At the center of table sit superintendents Kriner Cash and John Aitken, total strangers four years ago. Nearby, county schools champion David Pickler sits next to MCS charter surrender leader Martavius Jones. As much as anyone, these two set the tone for frank but civil discussions in a series of debates and joint public appearances in 2010-2011.
The unified school system may or may not work, but the unified school board — by design and circumstance — has the most interesting seating chart in town. It may not lead to a world-class unified school system, but it has probably done as much consciousness raising as any public undertaking in recent history.
Other seatmates include Memphis firebrand Dr. Kenneth Whalum Jr. and Germantown schools lion Ernest Chism; Dr. Snowden Carruthers of the old county board and Tomeka Hart, coauthor of the MCS charter surrender; and David Reaves, another suburbanite and one of the board's youngest members, and, a few seats away, Sara Lewis of Smokey City in North Memphis, one of the board's senior members. At various times during Thursday night's board meeting, they could be seen talking amiably and smiling and laughing together.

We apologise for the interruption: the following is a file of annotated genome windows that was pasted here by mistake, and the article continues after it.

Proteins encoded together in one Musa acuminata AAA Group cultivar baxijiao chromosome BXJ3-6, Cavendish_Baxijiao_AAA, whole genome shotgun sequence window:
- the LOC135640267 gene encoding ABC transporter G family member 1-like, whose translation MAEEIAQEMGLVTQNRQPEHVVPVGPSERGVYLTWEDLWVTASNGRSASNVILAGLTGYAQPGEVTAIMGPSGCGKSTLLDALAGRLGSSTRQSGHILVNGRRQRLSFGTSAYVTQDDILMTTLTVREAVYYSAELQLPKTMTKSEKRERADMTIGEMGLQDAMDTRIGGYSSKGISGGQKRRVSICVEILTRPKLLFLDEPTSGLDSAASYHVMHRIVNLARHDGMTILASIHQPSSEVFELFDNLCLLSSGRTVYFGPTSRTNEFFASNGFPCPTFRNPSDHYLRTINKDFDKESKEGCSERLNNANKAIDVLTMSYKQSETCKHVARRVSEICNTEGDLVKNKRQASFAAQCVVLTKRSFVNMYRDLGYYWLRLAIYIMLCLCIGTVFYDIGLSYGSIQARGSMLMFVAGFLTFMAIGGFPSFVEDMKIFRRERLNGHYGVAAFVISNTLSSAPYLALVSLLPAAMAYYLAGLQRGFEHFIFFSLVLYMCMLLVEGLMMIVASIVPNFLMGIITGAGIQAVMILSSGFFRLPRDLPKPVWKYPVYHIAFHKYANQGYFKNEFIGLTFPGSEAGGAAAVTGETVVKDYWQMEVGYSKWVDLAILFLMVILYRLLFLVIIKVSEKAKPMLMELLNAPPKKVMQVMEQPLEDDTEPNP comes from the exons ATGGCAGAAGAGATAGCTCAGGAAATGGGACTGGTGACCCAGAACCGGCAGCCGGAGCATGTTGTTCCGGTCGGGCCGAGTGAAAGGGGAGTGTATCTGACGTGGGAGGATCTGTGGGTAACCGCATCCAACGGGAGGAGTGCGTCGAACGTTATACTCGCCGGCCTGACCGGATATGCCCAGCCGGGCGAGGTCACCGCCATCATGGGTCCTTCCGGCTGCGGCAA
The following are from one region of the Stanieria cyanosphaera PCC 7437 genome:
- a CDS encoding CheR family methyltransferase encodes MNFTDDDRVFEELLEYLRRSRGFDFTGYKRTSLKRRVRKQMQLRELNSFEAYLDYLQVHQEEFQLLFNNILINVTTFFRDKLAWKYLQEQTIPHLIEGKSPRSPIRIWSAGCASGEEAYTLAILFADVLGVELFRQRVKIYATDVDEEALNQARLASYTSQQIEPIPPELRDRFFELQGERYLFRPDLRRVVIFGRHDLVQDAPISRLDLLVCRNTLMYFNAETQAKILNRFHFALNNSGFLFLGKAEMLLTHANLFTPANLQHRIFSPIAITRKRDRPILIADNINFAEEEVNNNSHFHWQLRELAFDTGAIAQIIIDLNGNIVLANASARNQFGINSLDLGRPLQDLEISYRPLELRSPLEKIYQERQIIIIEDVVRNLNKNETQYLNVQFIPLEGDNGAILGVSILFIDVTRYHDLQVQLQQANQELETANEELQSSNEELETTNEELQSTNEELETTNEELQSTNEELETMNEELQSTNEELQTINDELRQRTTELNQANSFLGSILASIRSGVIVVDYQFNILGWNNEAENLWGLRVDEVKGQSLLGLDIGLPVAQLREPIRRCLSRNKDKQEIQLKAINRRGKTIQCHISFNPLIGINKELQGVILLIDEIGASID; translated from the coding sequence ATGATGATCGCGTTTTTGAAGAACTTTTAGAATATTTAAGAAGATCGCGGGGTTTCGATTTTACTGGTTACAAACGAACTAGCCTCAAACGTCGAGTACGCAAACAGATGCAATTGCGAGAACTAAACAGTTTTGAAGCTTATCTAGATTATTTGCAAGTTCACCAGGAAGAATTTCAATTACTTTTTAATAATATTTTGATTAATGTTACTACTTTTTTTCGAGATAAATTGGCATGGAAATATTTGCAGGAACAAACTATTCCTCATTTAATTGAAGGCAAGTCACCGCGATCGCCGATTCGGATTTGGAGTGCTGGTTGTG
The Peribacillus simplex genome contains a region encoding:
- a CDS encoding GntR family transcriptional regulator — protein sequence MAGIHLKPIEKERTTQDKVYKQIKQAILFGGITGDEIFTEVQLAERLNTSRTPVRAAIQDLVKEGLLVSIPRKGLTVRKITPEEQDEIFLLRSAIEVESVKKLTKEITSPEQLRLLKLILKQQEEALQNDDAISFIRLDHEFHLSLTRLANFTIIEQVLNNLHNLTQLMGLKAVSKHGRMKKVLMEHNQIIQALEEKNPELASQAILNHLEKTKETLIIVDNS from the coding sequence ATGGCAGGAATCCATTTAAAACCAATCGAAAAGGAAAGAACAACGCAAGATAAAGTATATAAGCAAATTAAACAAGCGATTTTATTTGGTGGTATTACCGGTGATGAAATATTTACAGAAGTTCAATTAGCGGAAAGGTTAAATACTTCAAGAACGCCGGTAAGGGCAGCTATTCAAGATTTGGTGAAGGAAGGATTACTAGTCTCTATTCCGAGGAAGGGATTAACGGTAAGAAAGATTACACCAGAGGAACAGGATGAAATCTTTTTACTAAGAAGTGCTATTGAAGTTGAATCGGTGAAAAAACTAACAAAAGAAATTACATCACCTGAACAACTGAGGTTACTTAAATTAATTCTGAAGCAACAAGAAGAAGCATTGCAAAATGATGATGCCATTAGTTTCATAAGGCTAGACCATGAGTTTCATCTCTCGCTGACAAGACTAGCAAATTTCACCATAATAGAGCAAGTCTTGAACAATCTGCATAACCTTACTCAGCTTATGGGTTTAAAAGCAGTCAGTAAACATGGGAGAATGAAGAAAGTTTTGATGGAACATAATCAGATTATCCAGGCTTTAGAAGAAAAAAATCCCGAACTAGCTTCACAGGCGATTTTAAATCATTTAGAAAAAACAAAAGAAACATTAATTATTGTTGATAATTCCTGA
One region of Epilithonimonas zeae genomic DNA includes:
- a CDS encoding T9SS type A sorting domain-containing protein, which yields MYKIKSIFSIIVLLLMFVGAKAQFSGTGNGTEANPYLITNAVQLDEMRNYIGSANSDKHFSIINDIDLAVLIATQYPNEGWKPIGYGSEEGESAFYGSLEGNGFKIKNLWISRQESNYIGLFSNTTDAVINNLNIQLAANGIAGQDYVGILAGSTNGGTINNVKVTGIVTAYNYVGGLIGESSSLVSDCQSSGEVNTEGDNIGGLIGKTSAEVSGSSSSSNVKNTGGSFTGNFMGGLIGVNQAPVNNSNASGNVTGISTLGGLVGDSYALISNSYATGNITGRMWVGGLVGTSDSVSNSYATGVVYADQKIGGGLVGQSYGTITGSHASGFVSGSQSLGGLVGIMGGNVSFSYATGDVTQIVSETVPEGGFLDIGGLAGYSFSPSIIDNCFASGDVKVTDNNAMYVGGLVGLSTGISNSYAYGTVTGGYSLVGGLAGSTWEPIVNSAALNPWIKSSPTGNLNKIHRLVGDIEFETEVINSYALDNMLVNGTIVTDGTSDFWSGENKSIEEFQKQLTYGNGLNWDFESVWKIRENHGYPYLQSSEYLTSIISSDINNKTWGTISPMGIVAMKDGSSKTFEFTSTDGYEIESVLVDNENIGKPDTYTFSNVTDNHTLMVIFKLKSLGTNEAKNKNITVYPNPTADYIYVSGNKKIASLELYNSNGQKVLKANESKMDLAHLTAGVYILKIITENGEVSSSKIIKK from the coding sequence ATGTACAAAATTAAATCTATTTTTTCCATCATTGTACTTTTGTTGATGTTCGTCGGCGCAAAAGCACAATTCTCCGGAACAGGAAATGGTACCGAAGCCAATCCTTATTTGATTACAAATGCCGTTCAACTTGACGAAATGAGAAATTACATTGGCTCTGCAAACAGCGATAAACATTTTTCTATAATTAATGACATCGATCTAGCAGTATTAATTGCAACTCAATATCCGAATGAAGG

Not to attach too much significance to this or understate differences, but things could be worse. School board is the lowest-paying part-time public job, and probably the most demanding. Five-hour meetings are the norm. Members must have stamina as well as convictions. When the topic is closing schools, as it was Thursday, this is not a job for the faint of heart.
It is also old-school: the polar opposite of the Internet chat room or newspaper comment section. Anonymous online commenters of unknown expertise can post insults and opinions without ever having to face each other or the people they slam. Board members speak, opine, disagree, and vote in public, side by side, for all to see and hear, on issues that change people's lives.
Near the end of Thursday night's meeting on school closings in north and south Memphis, a somewhat exasperated Chism, former principal at Germantown High School, protested that he was elected to represent the people of Shelby County.
The spectators gave him a small ovation. Chism voted against the closings, as did Whalum on most of the votes.